In four lectures, Richard P. Lifton, MD, PhD, and Christine E. Seidman, MD, discuss their groundbreaking work in using genetic and molecular approaches to understand cardiovascular diseases.
This virtual lab will familiarize you with heritable diseases of the heart. Learn about the diagnostic tools used to examine and diagnose patients.
Image of the Week
An intricate three-dimensional network of blood vessels nourishes the heart.
The job of the human heart—in fact of all vertebrate hearts—is to pump oxygenated blood throughout the cells of the body and to return deoxygenated blood to lungs or gills for replenishment.
Dr. Christine Seidman describes a live demonstration of an echocardiogram, with a description of the parts of the heart that are visualized.
Dr. Richard Lifton, along with student volunteers, uses an aquarium and salt to illustrate the amount of work the kidney performs each day to maintain proper levels of ions in the body.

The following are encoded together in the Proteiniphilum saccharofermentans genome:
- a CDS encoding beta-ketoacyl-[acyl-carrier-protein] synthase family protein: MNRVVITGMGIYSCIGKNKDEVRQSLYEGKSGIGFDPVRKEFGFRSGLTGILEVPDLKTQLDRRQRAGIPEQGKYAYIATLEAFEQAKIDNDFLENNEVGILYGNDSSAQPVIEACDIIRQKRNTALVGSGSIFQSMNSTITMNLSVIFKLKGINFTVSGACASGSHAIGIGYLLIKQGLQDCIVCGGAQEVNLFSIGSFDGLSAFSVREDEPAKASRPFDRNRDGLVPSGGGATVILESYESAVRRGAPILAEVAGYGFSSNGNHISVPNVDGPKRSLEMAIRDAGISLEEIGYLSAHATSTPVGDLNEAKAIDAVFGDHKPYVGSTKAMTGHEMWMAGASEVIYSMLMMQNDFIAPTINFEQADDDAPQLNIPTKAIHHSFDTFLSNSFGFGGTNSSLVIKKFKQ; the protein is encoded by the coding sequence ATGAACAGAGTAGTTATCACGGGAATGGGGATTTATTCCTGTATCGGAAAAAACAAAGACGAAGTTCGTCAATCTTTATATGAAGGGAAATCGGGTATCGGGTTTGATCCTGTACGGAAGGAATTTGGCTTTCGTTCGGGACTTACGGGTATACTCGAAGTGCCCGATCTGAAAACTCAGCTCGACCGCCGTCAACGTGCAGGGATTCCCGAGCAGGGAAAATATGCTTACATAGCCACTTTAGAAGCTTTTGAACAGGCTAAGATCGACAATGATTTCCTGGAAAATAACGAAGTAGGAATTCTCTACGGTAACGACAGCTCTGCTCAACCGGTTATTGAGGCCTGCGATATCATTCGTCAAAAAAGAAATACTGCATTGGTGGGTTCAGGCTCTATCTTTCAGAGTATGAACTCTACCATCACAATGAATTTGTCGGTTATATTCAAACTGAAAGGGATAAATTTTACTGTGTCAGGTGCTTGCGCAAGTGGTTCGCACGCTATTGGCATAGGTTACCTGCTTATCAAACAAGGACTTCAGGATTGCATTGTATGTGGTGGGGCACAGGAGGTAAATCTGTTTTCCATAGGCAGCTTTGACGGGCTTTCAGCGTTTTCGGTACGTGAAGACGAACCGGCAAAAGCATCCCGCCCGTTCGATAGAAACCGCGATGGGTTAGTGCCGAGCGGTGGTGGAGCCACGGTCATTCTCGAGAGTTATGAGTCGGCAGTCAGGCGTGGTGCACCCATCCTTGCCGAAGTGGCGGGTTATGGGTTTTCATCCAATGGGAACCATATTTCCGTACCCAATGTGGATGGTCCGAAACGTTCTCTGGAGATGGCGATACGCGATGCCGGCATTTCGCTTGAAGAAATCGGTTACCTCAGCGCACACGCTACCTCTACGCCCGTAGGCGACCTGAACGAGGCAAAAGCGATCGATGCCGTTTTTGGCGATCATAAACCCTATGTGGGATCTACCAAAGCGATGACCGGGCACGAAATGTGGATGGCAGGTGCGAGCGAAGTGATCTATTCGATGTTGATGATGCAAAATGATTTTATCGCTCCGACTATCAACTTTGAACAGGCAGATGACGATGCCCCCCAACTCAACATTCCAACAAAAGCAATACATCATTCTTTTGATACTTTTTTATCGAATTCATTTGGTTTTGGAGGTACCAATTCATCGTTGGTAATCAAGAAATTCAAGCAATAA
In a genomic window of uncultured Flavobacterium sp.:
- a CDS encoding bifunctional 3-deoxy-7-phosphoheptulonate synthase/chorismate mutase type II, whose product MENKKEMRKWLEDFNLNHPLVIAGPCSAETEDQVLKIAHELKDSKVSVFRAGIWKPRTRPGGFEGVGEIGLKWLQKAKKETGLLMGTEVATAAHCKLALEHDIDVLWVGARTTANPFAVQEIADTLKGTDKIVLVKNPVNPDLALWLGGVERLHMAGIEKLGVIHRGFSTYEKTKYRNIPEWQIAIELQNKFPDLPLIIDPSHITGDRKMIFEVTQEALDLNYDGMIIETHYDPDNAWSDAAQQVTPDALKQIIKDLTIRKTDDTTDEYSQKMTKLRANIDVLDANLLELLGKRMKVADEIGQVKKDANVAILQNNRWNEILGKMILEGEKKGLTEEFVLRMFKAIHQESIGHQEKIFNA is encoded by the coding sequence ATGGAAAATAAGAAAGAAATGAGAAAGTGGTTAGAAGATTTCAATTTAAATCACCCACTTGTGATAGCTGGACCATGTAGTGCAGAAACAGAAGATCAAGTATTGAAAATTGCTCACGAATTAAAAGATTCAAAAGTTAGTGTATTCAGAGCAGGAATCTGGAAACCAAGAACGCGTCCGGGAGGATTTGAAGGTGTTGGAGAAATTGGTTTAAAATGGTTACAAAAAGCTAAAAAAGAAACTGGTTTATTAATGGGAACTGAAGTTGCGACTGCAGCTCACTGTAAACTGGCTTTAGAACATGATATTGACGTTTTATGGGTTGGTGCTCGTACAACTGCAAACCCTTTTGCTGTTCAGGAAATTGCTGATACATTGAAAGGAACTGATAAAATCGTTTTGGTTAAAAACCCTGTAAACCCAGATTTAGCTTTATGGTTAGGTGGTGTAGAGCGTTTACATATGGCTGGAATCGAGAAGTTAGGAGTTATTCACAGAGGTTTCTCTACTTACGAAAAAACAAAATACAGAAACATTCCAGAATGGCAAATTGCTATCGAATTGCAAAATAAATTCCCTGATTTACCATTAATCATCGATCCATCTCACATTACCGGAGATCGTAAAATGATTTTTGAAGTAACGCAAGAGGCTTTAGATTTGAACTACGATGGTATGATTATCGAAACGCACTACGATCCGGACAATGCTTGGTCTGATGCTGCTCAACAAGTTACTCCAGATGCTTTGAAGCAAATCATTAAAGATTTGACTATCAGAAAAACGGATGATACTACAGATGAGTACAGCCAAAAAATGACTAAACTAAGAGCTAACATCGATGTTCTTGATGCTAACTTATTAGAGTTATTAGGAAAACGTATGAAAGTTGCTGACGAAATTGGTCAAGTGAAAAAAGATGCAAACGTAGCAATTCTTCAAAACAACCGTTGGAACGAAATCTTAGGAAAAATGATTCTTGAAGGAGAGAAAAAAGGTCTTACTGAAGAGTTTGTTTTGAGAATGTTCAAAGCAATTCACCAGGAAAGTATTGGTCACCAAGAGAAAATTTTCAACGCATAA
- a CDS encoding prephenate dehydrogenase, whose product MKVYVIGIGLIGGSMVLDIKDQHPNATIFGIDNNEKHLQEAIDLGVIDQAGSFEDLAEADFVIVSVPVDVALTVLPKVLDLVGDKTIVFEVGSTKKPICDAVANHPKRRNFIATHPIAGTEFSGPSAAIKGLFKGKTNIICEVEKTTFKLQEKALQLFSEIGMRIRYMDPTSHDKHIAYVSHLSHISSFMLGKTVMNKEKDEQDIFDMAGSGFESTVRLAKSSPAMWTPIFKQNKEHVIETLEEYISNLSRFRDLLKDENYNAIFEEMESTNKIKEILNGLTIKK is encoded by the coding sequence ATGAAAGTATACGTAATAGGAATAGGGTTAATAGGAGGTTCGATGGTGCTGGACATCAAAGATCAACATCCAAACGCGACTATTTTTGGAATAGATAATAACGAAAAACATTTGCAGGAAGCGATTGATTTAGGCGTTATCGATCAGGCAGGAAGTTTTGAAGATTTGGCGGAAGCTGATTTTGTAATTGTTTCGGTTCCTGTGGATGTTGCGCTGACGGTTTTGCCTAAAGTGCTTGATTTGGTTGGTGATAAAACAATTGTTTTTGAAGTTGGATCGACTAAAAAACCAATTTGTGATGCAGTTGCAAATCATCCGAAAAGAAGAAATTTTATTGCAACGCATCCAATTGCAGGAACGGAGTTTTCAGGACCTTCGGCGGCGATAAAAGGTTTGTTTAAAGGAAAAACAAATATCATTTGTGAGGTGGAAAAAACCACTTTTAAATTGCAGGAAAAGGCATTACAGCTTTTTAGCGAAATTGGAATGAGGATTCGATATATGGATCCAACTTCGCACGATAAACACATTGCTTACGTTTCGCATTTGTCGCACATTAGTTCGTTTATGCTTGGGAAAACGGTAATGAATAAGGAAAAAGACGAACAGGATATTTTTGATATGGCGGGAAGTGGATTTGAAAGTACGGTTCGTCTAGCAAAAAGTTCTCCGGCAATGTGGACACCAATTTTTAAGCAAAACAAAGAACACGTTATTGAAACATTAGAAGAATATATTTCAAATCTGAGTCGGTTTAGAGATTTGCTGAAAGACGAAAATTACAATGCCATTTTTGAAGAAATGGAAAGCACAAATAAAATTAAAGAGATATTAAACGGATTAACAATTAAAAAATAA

The heart acts as a dual pump, sending oxygen-depleted blood to the lungs to be reinvigorated and pumping oxygen-rich blood to vital organs throughout the body.
The discovery of DNA as the basis of heredity led to an explosive growth of knowledge about the human genome and allowed the identification of genes that predispose people to different diseases.
Although heart disease typically occurs after middle age, seemingly fit and healthy young individuals can die suddenly from unrecognized heart disease.
Molecular genetic approaches have identified genes that, when mutated, cause either increased or decreased blood pressure.
DVD chapter lists from the 1998 Holiday Lectures on Science, Of Hearts and Hypertension: Blazing Genetic Trails.
A guide written for teachers to accompany the 1998 Holiday Lectures on Science.
A 3-D animation that shows how plaques form in a blood vessel, leading to blockage and a heart attack.
The zebrafish heart is similar to the human heart in many respects. But unlike the human heart, the fish heart closes wounds rapidly and then regenerates to nearly full function. Fibroblast growth factor (FGF) is an important molecule in the regeneration process.
Dr. Rosenthal uses a model of a heart and an artery to describe how blockages lead to heart attack and tissue damage.